Is There A Super
We have all heard the stories:
-Sightings of big cats roaming the countryside in England, Australia, the United States, and other parts of the
world where such animals should not be found.
-A hideous creature seen in South America that the natives call chupacabra (goat sucker). Legend has it that
the creature kills livestock, drinks their blood, and even runs through people's homes frightening them out of their wits.
-Sightings of a strange winged "mothman" with glowing eyes in West Virginia. (The stories led to a Hollywood
film by that name.)
-Appearances by large, hairy ape-like creatures that walk upright. We call it big foot in most of the U. S. It
goes by many other names in other parts of the world. Although the myth has been with us for years, no one has ever captured
one, or found the remains of such an animal.
-Then, there are the giant water creatures. Nessie, the famed Loch Ness monster is the best known, although other
legends exist in deep inland lakes all over the world. The strangest of these stories comes from Tasmania, where natives claim
a monster appeared in an old lake that was recently flooded after remaining dry for years.
Are these things real, or are they figments of local legend?
In our travels, my wife Doris and I have seen a few strange and unexplained appearances that make it difficult
for us to dismiss the stories.
A few years ago, while driving late at night on a lonely desert road that for us was a shortcut from Albuquerque
to our home in Springerville, Arizona, we witnessed a large, winged creature fly across the road in front of our car. It appeared
for but a fleeting moment in our headlights as it rose from the side of the road and crossed directly over our moving vehicle.
The image still remains sketched in our memories like a nightmare that won't go away. It looked somewhat like a man, but it
was clearly not human. It had wings. It was moving very fast.
Only months ago, while again traveling late in the night in Michigan's Upper Peninsula, a strange cat-like creature
dashed across the road in front of us. It also was moving extremely fast. It flashed by so quickly that I thought I imagined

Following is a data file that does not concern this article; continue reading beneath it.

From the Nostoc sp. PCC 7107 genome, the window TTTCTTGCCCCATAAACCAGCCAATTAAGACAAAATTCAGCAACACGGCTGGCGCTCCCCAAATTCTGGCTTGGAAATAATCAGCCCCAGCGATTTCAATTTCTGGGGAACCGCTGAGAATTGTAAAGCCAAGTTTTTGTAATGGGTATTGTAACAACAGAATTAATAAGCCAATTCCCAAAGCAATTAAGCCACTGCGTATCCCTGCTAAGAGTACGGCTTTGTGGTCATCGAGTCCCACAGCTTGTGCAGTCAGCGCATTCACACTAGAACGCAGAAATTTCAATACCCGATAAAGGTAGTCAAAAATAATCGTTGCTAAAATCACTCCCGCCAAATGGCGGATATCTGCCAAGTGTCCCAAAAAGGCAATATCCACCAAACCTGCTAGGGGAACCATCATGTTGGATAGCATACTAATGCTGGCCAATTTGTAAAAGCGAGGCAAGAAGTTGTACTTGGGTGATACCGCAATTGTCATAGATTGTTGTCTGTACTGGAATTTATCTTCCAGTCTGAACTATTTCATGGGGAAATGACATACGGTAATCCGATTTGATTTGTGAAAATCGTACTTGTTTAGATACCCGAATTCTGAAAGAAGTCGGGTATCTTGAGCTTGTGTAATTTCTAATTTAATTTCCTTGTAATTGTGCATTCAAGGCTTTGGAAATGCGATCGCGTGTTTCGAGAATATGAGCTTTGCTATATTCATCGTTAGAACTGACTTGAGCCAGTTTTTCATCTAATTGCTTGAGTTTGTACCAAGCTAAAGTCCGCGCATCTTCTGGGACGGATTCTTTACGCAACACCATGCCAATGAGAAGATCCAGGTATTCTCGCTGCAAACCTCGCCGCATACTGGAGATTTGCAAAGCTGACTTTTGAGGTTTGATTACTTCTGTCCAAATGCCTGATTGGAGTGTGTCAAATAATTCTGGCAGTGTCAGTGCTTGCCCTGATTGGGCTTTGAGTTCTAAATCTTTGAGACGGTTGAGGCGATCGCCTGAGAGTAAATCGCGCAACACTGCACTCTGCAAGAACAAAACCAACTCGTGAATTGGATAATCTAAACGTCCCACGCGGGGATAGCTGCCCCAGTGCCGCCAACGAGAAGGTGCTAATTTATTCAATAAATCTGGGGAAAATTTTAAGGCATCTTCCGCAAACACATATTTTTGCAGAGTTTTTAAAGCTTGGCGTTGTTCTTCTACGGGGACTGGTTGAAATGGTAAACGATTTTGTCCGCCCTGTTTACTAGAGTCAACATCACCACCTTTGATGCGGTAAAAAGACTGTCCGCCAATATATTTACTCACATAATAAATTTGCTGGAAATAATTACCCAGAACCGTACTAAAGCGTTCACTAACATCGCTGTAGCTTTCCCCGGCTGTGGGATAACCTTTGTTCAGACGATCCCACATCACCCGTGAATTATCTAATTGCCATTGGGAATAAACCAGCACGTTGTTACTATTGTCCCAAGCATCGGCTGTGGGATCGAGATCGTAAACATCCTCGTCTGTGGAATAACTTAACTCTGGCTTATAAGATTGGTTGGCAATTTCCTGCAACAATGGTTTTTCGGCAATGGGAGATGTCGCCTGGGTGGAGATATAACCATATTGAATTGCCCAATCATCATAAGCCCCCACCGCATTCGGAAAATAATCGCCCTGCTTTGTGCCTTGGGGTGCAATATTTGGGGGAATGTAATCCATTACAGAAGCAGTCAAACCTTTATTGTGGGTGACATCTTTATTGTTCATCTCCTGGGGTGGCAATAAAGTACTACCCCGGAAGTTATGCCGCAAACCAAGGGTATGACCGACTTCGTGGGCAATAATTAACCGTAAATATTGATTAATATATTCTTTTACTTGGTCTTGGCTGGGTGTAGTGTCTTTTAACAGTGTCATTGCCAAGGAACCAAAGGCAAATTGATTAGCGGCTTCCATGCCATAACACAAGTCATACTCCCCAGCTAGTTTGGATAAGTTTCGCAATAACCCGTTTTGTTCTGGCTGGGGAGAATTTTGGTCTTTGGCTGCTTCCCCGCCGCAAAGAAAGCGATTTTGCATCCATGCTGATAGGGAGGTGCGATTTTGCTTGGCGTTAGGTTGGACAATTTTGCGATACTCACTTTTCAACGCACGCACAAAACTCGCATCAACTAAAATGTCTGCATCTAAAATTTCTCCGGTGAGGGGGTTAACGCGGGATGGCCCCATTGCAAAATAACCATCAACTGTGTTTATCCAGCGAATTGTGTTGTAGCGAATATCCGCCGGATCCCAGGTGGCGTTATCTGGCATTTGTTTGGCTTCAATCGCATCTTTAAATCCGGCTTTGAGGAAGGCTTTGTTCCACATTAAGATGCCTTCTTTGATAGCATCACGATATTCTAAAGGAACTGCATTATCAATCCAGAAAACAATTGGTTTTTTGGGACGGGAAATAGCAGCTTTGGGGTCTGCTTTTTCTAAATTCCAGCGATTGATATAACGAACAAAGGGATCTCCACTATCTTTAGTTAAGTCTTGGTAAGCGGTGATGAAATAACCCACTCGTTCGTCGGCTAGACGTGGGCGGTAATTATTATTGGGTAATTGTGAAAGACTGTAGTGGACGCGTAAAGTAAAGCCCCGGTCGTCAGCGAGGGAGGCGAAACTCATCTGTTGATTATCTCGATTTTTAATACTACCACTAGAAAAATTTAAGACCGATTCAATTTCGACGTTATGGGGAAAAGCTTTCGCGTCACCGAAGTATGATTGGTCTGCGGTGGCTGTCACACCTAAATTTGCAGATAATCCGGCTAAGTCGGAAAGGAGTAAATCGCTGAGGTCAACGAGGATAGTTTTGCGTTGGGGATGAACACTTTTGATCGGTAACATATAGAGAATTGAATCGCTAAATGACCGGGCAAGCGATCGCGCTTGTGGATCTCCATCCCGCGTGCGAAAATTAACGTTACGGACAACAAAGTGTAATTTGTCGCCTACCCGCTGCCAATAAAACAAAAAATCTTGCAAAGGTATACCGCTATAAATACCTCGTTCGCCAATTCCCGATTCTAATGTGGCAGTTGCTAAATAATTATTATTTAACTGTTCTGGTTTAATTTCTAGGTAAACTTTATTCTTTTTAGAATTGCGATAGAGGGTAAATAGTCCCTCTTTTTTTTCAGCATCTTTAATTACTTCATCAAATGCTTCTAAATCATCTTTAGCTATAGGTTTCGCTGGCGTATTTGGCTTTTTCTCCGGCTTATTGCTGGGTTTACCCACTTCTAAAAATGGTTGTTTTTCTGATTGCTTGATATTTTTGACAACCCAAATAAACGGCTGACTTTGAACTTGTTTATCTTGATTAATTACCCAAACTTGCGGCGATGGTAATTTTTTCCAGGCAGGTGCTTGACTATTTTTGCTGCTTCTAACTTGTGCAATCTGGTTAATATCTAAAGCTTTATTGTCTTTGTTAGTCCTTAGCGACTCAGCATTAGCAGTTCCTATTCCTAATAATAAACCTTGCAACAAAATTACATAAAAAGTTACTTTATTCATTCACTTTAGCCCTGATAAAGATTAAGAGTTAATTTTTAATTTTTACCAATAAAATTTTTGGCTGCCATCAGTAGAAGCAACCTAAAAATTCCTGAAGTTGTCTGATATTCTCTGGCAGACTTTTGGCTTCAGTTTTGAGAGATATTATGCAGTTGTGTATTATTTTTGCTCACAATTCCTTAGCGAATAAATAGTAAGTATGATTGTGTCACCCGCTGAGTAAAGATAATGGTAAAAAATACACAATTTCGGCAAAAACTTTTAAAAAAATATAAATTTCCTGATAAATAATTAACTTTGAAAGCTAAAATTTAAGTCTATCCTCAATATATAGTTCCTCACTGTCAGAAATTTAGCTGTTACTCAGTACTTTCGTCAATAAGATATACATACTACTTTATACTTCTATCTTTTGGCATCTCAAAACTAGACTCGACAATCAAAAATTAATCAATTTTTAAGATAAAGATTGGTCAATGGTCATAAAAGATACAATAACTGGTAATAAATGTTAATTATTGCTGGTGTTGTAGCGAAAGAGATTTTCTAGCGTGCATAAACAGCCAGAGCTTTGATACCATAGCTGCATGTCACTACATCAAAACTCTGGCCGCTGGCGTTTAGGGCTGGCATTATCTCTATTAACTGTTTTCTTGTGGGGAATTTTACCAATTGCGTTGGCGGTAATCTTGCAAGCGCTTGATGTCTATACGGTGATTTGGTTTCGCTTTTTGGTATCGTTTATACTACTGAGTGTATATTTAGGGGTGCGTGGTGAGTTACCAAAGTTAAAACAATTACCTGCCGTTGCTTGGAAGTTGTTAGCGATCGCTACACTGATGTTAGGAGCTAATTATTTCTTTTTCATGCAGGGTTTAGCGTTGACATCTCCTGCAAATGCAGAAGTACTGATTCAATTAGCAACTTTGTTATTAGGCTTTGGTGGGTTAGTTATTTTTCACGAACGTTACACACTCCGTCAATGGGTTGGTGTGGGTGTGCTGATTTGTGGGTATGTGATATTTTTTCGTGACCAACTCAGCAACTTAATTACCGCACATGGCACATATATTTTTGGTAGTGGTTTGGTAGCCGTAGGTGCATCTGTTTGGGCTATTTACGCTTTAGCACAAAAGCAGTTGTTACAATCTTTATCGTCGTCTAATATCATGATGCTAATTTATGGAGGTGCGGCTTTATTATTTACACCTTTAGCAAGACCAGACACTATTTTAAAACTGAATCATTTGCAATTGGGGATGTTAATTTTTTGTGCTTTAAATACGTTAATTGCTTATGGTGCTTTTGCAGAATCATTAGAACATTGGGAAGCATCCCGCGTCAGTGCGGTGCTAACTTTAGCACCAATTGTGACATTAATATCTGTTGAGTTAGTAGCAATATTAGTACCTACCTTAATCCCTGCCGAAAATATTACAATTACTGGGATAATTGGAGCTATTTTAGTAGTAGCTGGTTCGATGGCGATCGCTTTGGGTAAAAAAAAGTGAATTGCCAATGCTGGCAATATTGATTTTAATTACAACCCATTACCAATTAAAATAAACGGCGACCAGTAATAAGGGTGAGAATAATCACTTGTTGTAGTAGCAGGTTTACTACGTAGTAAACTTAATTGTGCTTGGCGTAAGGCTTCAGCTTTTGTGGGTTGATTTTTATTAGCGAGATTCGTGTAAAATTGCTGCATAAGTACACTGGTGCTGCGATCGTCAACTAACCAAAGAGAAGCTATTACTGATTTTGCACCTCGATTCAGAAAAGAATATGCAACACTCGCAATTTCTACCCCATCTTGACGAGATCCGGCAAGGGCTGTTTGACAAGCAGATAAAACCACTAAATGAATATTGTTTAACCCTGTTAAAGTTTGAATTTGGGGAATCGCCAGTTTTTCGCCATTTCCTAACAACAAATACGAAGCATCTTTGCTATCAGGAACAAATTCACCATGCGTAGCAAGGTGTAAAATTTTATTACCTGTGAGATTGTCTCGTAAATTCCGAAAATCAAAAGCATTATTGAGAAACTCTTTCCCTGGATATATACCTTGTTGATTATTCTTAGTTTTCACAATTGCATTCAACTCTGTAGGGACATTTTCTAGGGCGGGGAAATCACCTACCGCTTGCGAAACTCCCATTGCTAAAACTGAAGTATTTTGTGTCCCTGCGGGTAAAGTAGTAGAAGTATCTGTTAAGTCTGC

seeing it. I didn't think even a cat could move as fast as this creature was traveling. It was not until my wife spoke of
it that I realized that she saw it too. This animal was large. Residents say they have seen large cats in the Northern Michigan
forests, even though the animals are not native to the area.
I have always been interested in the unexplained creatures that people insist they see, but that no one can prove
exist. After personally encountering such sightings, my interest has naturally steeped.
While visiting the Second Mesa on the Hopi Reservation in Northeastern Arizona, our friend, a Hopi two-horned
priest named Ted, took us to a deep water hole on the side of a cliff. It was odd enough to find a water hole so high in the
rocks in the desert. But the story Ted told us about that place sent chills up our spine. He said when he was a boy he and
several friends swam in the pool to prove their bravery. He said everyone on the reservation knew that a monster lived in
that water, deep under the ground. While they were swimming, the creature rose to the surface and snatched one of the youths.
The child was never seen again. I have no reason to believe Ted was making up a story like that.
I would hate to count the number of scientific research teams that attempted to find and prove the existence
of the Loch Ness monster. Modern sonar has proved that there is no large creature living in that foreboding Scottish loch.
Yet to this day, people continue to insist that they see this thing rising to the surface and swimming around.
Not long ago Maj. Edward Dames, America's best known remote viewer, talked about some kind of super holographic
type device when he appeared on the Art Bell night radio talk show.